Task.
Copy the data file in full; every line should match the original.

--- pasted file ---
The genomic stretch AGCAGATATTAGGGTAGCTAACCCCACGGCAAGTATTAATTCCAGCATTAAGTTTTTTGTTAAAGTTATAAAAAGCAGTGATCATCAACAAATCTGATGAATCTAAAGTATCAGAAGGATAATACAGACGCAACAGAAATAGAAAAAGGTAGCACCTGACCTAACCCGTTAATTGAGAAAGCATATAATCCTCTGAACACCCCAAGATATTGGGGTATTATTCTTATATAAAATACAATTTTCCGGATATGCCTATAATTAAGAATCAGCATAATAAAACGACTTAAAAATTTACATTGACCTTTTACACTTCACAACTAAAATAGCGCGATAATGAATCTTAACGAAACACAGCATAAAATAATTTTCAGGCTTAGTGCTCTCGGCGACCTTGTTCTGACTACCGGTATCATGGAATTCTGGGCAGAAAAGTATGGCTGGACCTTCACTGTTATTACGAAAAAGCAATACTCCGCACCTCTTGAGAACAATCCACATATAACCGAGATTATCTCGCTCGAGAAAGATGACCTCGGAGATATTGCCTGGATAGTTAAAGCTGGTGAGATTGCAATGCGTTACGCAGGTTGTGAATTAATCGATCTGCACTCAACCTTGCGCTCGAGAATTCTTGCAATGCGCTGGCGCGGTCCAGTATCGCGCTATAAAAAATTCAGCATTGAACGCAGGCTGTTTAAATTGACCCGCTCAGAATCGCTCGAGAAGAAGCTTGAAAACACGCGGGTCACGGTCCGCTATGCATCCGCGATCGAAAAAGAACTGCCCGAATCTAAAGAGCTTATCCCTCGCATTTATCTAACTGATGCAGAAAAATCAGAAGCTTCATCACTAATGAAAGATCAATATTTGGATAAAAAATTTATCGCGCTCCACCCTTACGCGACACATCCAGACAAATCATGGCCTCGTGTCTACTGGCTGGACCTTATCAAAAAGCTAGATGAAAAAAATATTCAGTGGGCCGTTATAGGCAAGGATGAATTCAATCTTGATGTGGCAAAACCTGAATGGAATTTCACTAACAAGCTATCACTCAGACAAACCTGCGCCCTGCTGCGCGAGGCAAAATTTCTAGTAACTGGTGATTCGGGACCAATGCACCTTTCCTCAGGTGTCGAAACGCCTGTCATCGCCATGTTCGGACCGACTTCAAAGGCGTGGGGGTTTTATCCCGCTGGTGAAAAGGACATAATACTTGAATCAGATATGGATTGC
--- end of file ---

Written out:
The genomic stretch AGCAGATATTAGGGTAGCTAACCCCACGGCAAGTATTAATTCCAGCATTAAGTTTTTTGTTAAAGTTATAAAAAGCAGTGATCATCAACAAATCTGATGAATCTAAAGTATCAGAAGGATAATACAGACGCAACAGAAATAGAAAAAGGTAGCACCTGACCTAACCCGTTAATTGAGAAAGCATATAATCCTCTGAACACCCCAAGATATTGGGGTATTATTCTTATATAAAATACAATTTTCCGGATATGCCTATAATTAAGAATCAGCATAATAAAACGACTTAAAAATTTACATTGACCTTTTACACTTCACAACTAAAATAGCGCGATAATGAATCTTAACGAAACACAGCATAAAATAATTTTCAGGCTTAGTGCTCTCGGCGACCTTGTTCTGACTACCGGTATCATGGAATTCTGGGCAGAAAAGTATGGCTGGACCTTCACTGTTATTACGAAAAAGCAATACTCCGCACCTCTTGAGAACAATCCACATATAACCGAGATTATCTCGCTCGAGAAAGATGACCTCGGAGATATTGCCTGGATAGTTAAAGCTGGTGAGATTGCAATGCGTTACGCAGGTTGTGAATTAATCGATCTGCACTCAACCTTGCGCTCGAGAATTCTTGCAATGCGCTGGCGCGGTCCAGTATCGCGCTATAAAAAATTCAGCATTGAACGCAGGCTGTTTAAATTGACCCGCTCAGAATCGCTCGAGAAGAAGCTTGAAAACACGCGGGTCACGGTCCGCTATGCATCCGCGATCGAAAAAGAACTGCCCGAATCTAAAGAGCTTATCCCTCGCATTTATCTAACTGATGCAGAAAAATCAGAAGCTTCATCACTAATGAAAGATCAATATTTGGATAAAAAATTTATCGCGCTCCACCCTTACGCGACACATCCAGACAAATCATGGCCTCGTGTCTACTGGCTGGACCTTATCAAAAAGCTAGATGAAAAAAATATTCAGTGGGCCGTTATAGGCAAGGATGAATTCAATCTTGATGTGGCAAAACCTGAATGGAATTTCACTAACAAGCTATCACTCAGACAAACCTGCGCCCTGCTGCGCGAGGCAAAATTTCTAGTAACTGGTGATTCGGGACCAATGCACCTTTCCTCAGGTGTCGAAACGCCTGTCATCGCCATGTTCGGACCGACTTCAAAGGCGTGGGGGTTTTATCCCGCTGGTGAAAAGGACATAATACTTGAATCAGATATGGATTGC